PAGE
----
The Drow rogue had led Wuldin and I into Osgood’s warehouse. It was dim inside with a few flickering torches lighting a spacious entry hall. While Mirrix motioned for us to wait near the entry way, she had soundlessly padded up behind the one sentry inside. The man died without ever seeing who held the dagger that ended his life.
Now we stood inside an interior room while Mirrix moved in the shadows toward another sentry. This one had with him a strange metallic dog. It had faintly glowing reddish eyes and the dwarf turned to me and whispered, “The beast is ‘mechanical’.”
I had no idea what that meant.
Mirrix reached into a small pocket in her leather armor and produced a steel shuriken. She looked back at us to make sure we were ready, then she flipped the metal fragment onto the stones near some boxes off to the sentry’s right. The shuriken faintly clinked on the stones, but it was enough to attract the guard’s attention. He turned that way with a puzzled expression on his face. After a moment’s hesitation he walked toward the crates to investigate. That’s when Mirrix sprung into action and it was both wonderful and horrifying to behold.
In one hand the Drow held a jagged knife, in the other a short sword. She leaped into a roll that brought her within a few feet of the man who had his back to her as he examined behind the wooden crates. With blinding speed she impaled the guard through the lower back with the short sword and brought the dagger across his neck from behind. Gore splashed the nearby crates. The iron dog (later I’d learn that House Cannith created these iron ‘defenders’) became alert but Mirrix was already back-flipping across the stones back toward Wuldin and I.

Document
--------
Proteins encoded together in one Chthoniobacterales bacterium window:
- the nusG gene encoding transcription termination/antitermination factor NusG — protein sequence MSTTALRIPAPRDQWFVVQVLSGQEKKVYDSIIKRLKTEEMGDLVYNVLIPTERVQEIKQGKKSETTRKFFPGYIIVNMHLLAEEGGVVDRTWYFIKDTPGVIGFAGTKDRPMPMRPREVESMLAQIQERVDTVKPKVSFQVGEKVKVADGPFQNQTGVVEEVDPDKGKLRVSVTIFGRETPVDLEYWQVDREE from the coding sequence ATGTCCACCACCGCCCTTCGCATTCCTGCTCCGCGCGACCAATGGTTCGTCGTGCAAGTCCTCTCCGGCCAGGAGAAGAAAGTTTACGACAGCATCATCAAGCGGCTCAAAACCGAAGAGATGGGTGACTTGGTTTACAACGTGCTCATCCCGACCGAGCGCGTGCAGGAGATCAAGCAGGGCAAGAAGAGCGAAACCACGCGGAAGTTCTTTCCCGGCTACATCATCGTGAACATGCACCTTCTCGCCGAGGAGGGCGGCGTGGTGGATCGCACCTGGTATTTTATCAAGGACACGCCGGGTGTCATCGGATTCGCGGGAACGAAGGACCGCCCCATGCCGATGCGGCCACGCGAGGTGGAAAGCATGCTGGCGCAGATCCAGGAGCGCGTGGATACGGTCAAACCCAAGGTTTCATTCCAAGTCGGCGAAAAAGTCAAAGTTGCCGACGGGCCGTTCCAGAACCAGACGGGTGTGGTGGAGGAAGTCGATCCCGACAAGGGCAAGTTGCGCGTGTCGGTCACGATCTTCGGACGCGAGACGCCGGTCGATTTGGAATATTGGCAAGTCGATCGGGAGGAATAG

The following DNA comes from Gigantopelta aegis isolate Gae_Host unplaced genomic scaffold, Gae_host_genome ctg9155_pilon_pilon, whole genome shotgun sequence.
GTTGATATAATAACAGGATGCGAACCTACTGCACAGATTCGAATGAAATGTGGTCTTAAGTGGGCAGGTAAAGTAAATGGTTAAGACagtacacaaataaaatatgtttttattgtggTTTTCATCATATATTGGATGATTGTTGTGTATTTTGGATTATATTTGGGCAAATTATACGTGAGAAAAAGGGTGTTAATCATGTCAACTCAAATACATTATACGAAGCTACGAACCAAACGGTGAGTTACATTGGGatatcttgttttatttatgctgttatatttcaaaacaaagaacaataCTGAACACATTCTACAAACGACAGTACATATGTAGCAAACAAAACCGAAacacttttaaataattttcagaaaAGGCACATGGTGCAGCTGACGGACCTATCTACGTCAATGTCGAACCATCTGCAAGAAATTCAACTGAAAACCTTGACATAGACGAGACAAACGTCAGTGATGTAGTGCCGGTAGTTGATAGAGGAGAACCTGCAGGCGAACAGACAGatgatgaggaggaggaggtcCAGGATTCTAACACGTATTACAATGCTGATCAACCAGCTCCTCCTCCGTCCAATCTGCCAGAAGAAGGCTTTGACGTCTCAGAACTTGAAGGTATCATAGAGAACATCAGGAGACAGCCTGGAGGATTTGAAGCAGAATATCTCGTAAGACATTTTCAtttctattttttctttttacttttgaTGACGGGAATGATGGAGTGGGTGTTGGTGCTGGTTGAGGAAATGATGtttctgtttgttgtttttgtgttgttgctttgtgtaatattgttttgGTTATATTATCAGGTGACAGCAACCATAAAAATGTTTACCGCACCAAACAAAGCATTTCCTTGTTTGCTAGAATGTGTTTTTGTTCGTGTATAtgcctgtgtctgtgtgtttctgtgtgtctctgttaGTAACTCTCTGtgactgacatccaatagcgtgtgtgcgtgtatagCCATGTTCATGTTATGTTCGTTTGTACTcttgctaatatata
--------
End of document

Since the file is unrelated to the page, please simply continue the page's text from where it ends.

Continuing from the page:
We were ready; me with my great axe and Wuldin with his hammer. The iron defender clinked and clanked as it chased Mirrix and I brought my great axe down on its head. Wuldin smashed at its hind legs with his hammer. The metal beast groaned and crumpled and the reddish glow faded from its eyes.
What I felt that night I’ll always remember. I felt dirty. Watching those two men die at the hands of the Drow elf had me shaken. I turned away from my two companions and wretched on the cobblestone floor. I felt like crying.
When I had finished, Wuldin came to me and settled his gloved hand on my arm.
“We can turn back here.” There was great compassion in his eyes. “You don’t have to do this if you don’t want to.”
Mirrix was going through the pockets of the dead man and she turned and looked at me with hard eyes. Her disdain for my weak stomach was apparent.
The rogue pocketed a few coins, walked over to a door at the far end of the room and listened. Apparently satisfied there was no ambush waiting beyond the portal, she beckoned us forward and opened the door. Wuldin patted me on the shoulder and helped me to my feet. I took a deep breath and nodded. I wasn’t going to quit now.
We followed Mirrix through the door.